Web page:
This is a guaranteed weight loss program you can be successful at, and reach your goal very quickly.
If you are feeling overwhelmed and don't know where to start, I am here to help. I can help you to go through your wardrobe in a systematic way to help you make choices about what to keep and what to donate or toss (or in some instances, consign) so that you can have a wardrobe you make use of and enjoy. I will help to create a wardrobe that fits your current lifestyle. It will feel like a brand new wardrobe!
Let's eliminate about eighty (80%) percent of your weight when it comes to your clothing. Just imagine how good that will feel!
Contact me if you want to discuss your particular situation. I want nothing more than for you to be successful!
Take the first step to shedding some pounds today!
Monday, July 27 2015
It's Monday afternoon and I just returned from a four day trip on a Harley-Davidson motorcycle from Bucks County, PA to Canaan Valley, West Virginia last night. The weather was amazing and the sites spectacular.
I am relatively new to the life of a "Biker Babe" and, although the rides and trips are amazing, I am having to adjust my way of thinking. I am learning some lessons in living a minimalistic life - I have no choice.
I have a small SUV which I purchased several years ago to enable me to transport almost anything and everything - for my clients and for myself. When I head out on vacation, I am able to fill the SUV with whatever I need and want. Not so on a Harley!
In order for me to plan for a four day excursion with my boyfriend, I had to pack whatever I needed or wanted in one-half of a suitcase that could be strapped to the back of the bike. Not an easy task.
I openly admit that I like my creature comforts and, because I have the brain of an organizer, I am detail oriented and like to be prepared for anything and everything. You do not have that option when packing for a trip with only the use of 1/2 of a suitcase.
I am aware that some people do not find this a challenge, but I do. Mike was great and very patient with me when I was packing and talked me through the process. For four days, I could pack one pair of jeans, a pair of shorts, a bathing suit and coverup, two night shirts, under garments, six shirts, a denim jacket, one fleese and rain gear along with my toiletries. Layering is a must on a Harley. Although it was in the 80's everyday, [perfect riding weather], the mornings were chilly and required four layers of clothing.
These are the lessons I learned:
One pair of jeans for daytime and one pair for night time;
The shirt you wear in the evening is the shirt you wear the next day;
Only one pair of sneaks and one pair of sandals get packed. [This was particularly difficult for me!]
Layering is critical no matter what time of year.
Toiletries need to be downsized considerably and travel size products are your best friend.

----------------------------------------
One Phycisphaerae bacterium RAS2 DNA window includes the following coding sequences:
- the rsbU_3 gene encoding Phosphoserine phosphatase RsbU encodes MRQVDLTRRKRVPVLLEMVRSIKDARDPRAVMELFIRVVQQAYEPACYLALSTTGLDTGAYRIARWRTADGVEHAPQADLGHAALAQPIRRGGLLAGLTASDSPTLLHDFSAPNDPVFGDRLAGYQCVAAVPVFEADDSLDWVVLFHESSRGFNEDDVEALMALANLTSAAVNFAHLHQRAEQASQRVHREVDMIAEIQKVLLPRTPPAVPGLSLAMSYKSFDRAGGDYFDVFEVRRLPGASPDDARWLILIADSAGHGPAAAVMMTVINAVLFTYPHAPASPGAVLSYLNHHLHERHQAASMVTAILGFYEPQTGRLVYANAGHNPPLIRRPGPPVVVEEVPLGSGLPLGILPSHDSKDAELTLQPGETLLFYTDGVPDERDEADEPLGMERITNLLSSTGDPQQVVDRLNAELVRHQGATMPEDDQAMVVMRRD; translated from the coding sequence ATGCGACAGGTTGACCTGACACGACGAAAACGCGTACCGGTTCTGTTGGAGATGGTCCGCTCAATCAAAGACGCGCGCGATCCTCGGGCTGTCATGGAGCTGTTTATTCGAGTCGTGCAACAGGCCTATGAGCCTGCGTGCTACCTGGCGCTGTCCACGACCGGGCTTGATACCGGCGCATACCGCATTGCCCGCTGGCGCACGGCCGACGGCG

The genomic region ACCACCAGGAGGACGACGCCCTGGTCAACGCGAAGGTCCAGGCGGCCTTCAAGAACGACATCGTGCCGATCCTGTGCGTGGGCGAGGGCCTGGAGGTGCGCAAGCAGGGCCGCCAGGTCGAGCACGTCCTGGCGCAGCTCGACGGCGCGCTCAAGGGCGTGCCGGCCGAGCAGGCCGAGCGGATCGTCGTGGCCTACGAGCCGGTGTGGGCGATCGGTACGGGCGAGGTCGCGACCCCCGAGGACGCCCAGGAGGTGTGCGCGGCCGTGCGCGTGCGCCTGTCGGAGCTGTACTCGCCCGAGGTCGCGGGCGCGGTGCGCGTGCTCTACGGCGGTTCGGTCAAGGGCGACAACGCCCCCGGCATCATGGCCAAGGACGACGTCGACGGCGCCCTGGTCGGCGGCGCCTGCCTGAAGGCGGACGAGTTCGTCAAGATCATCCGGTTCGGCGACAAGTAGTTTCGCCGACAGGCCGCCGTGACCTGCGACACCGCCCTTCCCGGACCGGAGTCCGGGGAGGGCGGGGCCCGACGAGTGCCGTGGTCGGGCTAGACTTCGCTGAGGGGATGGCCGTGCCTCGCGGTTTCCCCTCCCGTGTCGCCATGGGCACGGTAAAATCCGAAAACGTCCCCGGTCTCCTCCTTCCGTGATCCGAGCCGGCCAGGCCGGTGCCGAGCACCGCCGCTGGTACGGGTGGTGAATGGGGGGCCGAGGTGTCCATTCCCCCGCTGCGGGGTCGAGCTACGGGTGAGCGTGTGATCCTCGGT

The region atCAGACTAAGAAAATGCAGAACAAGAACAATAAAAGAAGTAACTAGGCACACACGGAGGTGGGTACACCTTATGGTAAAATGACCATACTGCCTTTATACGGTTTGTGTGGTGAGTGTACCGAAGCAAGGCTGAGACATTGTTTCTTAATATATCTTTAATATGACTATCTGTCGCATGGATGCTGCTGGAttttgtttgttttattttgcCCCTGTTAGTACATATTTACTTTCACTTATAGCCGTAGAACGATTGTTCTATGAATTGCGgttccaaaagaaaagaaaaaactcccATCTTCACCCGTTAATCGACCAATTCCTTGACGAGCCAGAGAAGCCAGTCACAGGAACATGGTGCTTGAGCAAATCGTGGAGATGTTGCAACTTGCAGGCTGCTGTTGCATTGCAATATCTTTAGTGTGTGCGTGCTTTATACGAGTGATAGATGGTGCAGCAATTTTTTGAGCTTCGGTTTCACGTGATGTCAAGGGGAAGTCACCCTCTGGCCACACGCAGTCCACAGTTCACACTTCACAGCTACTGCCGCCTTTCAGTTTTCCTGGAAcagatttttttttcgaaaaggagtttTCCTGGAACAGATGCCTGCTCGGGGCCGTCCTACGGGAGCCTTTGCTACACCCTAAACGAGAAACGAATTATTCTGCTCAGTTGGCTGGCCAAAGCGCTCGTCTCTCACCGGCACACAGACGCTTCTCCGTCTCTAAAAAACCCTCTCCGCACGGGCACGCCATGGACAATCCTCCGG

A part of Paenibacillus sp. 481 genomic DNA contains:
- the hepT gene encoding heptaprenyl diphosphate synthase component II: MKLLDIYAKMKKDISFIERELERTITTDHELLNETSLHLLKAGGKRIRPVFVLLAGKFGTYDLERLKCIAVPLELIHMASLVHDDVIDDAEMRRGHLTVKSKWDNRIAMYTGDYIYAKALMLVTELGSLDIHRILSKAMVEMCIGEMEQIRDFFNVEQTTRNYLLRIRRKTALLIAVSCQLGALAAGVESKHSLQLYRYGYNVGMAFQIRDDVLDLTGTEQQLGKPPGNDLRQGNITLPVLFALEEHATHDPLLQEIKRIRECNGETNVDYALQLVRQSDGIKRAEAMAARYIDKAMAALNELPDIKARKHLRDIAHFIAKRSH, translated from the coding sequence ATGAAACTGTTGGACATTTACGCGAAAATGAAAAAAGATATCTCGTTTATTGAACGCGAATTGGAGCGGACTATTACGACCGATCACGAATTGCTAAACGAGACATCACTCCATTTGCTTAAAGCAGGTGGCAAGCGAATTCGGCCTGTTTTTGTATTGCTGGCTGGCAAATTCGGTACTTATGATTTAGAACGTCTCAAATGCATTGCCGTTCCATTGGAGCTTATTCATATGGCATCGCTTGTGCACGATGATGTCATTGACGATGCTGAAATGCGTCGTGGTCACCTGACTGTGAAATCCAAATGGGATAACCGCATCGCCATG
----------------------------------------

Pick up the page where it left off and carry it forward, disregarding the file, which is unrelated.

Although Mike teased me throughout the trip about us having the largest suitcase in the group, we managed to pack what I needed and still leave room for his stuff and, most importantly, get the suitcase zippered shut!
This biker babe is still learning the tricks to living a minimalistic life when it comes to traveling on the bike. I have found that it is giving me a different perspective as to what is really important. Only pack what you need, not what you want. It is possible!
I believe the same holds true in our homes. I am not saying get rid of everything you own; but, try to look at your possessions and think about whether you actually need them. This is a good way to reduce the clutter in your home and in your life!
I promise that the next trip I take on the motorcycle will involve even less!
Tuesday, June 09 2015
How many people do you know that have lived in their homes for over five years? Are you one of them?
Just imagine how much has been accumulating in your home since you moved in. Do you know what you have? Chances are you don't.
We tend to gather items over the years and store them away and then forget about them. There is not one time that I have worked with a client that we do not find something they have either been looking for or just completely forgot that they had. It's just a matter of time!
The most common time for people to access what they have in their home is when they are actually moving out of it! But, I ask you, why wait? Why not take some time and create an inventory of what you have in your home now? Here are some steps you can take to get this done:
1. A Room At A Time - Don't attempt to inventory your entire home at one time. Work on one room at a time. Start at the top of your home and work your way down.
2. Make a detailed list of items you want to purchase. Do you want to replace the comforter set on your bed? Write it down. Do you want to change out the light fixture in your bathroom? Write it down. Even if you don't think you will make that purchase right away, put it on your list. Treat it as a punch list that you can use to get things done over time.